"Tourists don’t know where they’ve been, travelers don’t know where they’re going."
- Paul Theroux

Views & Interviews

Q&A: Talking to Travel Photographer, Satheesh Kumar

April 2015
Satheesh Kumar is a photographer with a keen interest in outdoors and travel. He has a background in mass communications and advertising, and has worked with some of the most inspiring gurus in the world of photography and films - Sivan, Vipin Das, Pankaj Shah, Sanjay Ramachandran, and Manmohan Singh Arora.

Like most young aspirants, he started out as a light boy, carrier pigeon and personal assistant. Each passing day, working with these greats brought him closer to the art and craft of photography. Satheesh shares some of his inspiring moments in this interview, and talks about the passion that helps him look for a little more than what he can see in his view-finder.

Q: You’re probably aware of timeshare in India – it’s a world that’s closely related to yours…

A: I’m aware of vacation ownership in India, and picking up a timeshare plan is on my bucket list. Yes, this is an industry that gives photographers like me an opportunity to capture a visual experience and share it with the world. If I were to choose my location for an assignment, I would pick a timeshare resort off the beaten track. I would look for resorts that are located, or being located in newer, undiscovered locations. There’s always that element of curiosity when you step into a world that the traveler hasn’t really seen.

Q: How did you actually get into photography?

A: Well, I come from a humble agricultural family in Kozhencherry – one of the most picturesque locations in Kerala. It’s a setting that either inspires you to become an artist, or a photographer. Well, that’s what happened to me. Not many people know that I initially pursued a degree in law – only to shed the black coat, to work in a more colorful world. A world that allows you to ‘paint with light’.

My interest in photography has taken me far and wide – from career stopovers in Bangalore, Kochi, Trivandrum and Coimbatore, to Mumbai, Delhi and Dubai.

Q: Why did you want to become a travel photographer?

A: Actually, when you start out in photography, you pretty much shoot everything that comes into your frame. You then slowly mature as a photographer and shift focus to subject areas that are close to your heart. For me it has always been the natural beauty of the outdoors. Blue skies, towering mountains, romantic beaches . . . the sparkling waters of a stream, the magic of the backwaters. Actually God’s own Country gives you a really wide horizon in terms of the most endearing pictures. That’s why I always go back home, when I need a change of scene.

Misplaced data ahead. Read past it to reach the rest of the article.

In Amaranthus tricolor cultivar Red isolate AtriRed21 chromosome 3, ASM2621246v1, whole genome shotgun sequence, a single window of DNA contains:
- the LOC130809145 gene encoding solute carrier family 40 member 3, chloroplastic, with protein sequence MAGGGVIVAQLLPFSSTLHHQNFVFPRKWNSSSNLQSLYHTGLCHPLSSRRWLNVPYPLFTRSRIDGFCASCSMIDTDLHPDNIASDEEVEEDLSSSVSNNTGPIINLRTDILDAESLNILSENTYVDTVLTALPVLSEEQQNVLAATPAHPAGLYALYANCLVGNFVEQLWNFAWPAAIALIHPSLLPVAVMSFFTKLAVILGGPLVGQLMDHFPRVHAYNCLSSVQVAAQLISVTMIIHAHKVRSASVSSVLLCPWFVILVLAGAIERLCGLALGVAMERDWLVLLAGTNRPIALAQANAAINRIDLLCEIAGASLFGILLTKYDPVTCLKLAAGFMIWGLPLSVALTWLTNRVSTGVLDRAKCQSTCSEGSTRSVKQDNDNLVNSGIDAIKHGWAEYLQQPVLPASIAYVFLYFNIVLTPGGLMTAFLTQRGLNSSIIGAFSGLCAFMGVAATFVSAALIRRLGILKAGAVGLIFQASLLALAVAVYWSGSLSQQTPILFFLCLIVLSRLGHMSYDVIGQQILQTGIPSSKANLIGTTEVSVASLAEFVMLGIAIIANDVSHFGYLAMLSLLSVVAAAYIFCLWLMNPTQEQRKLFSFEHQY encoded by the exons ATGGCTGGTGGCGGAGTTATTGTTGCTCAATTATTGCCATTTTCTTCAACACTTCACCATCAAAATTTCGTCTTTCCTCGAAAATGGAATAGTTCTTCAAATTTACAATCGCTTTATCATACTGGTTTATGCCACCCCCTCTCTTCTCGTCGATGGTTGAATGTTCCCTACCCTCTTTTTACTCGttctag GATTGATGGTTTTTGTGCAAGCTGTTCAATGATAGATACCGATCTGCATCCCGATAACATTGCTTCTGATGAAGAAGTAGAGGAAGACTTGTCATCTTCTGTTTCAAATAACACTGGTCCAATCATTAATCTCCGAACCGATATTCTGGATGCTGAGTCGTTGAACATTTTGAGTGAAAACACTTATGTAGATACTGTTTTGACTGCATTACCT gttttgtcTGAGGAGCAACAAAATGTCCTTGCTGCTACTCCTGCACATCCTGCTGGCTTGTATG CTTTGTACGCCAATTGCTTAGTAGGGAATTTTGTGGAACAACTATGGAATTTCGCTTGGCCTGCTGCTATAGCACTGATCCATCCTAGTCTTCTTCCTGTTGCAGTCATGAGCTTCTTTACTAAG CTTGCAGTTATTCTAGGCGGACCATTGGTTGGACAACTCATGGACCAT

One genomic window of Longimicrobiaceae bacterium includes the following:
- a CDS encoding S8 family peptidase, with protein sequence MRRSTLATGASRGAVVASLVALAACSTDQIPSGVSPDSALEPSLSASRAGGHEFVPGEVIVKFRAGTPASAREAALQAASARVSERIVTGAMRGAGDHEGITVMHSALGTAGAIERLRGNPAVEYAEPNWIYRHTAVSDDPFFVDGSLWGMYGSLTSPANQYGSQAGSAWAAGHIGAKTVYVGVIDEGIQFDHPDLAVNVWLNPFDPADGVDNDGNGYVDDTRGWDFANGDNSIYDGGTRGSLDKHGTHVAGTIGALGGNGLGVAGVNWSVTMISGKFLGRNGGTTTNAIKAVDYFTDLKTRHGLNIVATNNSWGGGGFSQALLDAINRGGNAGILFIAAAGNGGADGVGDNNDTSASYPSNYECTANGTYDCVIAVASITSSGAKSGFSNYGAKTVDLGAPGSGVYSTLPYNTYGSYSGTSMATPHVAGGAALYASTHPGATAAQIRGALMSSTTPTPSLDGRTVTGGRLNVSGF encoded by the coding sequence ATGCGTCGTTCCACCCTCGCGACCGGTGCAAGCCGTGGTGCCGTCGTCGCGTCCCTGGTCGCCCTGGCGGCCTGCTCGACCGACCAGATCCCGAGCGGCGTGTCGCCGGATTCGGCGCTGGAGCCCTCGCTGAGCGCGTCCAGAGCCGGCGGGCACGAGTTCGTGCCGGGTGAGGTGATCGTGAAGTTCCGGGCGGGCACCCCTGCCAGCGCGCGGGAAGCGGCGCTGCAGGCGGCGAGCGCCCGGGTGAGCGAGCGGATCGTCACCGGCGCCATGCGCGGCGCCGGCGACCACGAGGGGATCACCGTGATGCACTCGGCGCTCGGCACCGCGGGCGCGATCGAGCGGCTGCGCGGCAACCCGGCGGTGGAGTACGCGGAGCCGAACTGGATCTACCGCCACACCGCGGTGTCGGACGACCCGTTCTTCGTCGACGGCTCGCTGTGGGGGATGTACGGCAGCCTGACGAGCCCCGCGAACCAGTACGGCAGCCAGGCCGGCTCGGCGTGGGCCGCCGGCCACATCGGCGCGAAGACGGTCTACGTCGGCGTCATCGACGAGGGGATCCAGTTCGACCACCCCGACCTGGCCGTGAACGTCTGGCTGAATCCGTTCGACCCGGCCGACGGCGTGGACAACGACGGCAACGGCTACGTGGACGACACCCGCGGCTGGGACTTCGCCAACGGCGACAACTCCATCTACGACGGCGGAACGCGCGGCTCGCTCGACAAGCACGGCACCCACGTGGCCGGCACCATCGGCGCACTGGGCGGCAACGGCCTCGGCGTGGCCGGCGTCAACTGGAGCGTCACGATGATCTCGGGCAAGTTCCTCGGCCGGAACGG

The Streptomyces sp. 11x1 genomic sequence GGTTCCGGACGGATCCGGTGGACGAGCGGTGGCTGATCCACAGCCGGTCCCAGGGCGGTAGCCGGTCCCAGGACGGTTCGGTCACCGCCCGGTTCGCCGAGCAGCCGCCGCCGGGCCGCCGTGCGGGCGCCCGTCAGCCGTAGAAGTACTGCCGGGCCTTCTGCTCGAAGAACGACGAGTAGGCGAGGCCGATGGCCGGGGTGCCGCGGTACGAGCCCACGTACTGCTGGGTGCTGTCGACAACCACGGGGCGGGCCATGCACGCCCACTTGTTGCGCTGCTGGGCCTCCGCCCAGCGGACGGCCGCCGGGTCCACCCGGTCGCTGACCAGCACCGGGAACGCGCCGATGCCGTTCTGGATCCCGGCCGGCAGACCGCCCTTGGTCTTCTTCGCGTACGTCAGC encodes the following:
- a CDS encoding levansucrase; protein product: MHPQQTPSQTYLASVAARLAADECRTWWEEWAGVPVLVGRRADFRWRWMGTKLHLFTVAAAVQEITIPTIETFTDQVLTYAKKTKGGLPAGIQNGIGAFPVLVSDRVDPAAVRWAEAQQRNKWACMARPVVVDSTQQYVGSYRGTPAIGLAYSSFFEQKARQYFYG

Q: What are the other highs of being a travel photographer?

A: According to me being a travel photographer gives me the opportunity to see new places, meet new people, experience new cuisines and touch a cultural landscape that offers an experience on its own. This does not happen to you if you’re a photographer confined to assignments that are strictly within the confines of a studio, or a commercial brief. Travel has opened my eyes to a wonderful kaleidoscope of images and experiences, and I like the flexibility and freedom that comes with this job. It’s a good example of liking what you do, so that there’s not a single dull moment.

Q: Does travel photography lead to other areas of interest?

Another thing that interests me immensely is covering ancient, or period architecture. These are design perspectives from another era, and they seem to be telling you a story. Interestingly, each photographer fascinated by period architecture brings in his own special viewpoint that is unique to him. Only a photograph can capture your moment in history - this is what makes us different. We’re looking at the same architectural elevations, but each one of us has a different approach to the picture - to add an imprint in visual legacy.

Q: Is there something unusual you can recall from your shooting expeditions?

Young couple from Belgium

Yes, there are many, but one incident at Top Station in Munnar comes to mind now. Top Station is 32 km from Munnar and is the highest point at 1700m. From this vantage point you get a panoramic view of the Western Ghats and the valley of Theni District. Well, there I was, waiting for the right moment, when a young couple from Belgium came into the frame. Suddenly, we were swamped by a huge curtain of mist that reduced visibility to near zero. The mist cleared within a couple of minutes, but I was waiting with my camera ready to capture this really endearing picture.

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